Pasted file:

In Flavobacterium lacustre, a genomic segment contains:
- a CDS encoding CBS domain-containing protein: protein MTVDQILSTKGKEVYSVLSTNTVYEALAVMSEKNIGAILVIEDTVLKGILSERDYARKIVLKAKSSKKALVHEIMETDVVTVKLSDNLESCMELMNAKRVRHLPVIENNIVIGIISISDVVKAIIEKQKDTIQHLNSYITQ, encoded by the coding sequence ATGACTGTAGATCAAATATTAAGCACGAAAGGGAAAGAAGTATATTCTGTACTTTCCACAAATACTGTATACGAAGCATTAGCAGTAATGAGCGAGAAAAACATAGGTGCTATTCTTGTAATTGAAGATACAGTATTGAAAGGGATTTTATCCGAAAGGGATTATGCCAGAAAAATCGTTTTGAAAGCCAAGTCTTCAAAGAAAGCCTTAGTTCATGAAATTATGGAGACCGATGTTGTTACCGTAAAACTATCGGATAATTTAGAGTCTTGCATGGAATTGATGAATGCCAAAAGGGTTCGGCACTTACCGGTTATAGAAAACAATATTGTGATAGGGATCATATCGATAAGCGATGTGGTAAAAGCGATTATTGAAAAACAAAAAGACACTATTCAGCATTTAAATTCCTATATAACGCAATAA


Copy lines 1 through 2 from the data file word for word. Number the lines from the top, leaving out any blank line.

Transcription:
In Flavobacterium lacustre, a genomic segment contains:
- a CDS encoding CBS domain-containing protein: protein MTVDQILSTKGKEVYSVLSTNTVYEALAVMSEKNIGAILVIEDTVLKGILSERDYARKIVLKAKSSKKALVHEIMETDVVTVKLSDNLESCMELMNAKRVRHLPVIENNIVIGIISISDVVKAIIEKQKDTIQHLNSYITQ, encoded by the coding sequence ATGACTGTAGATCAAATATTAAGCACGAAAGGGAAAGAAGTATATTCTGTACTTTCCACAAATACTGTATACGAAGCATTAGCAGTAATGAGCGAGAAAAACATAGGTGCTATTCTTGTAATTGAAGATACAGTATTGAAAGGGATTTTATCCGAAAGGGATTATGCCAGAAAAATCGTTTTGAAAGCCAAGTCTTCAAAGAAAGCCTTAGTTCATGAAATTATGGAGACCGATGTTGTTACCGTAAAACTATCGGATAATTTAGAGTCTTGCATGGAATTGATGAATGCCAAAAGGGTTCGGCACTTACCGGTTATAGAAAACAATATTGTGATAGGGATCATATCGATAAGCGATGTGGTAAAAGCGATTATTGAAAAACAAAAAGACACTATTCAGCATTTAAATTCCTATATAACGCAATAA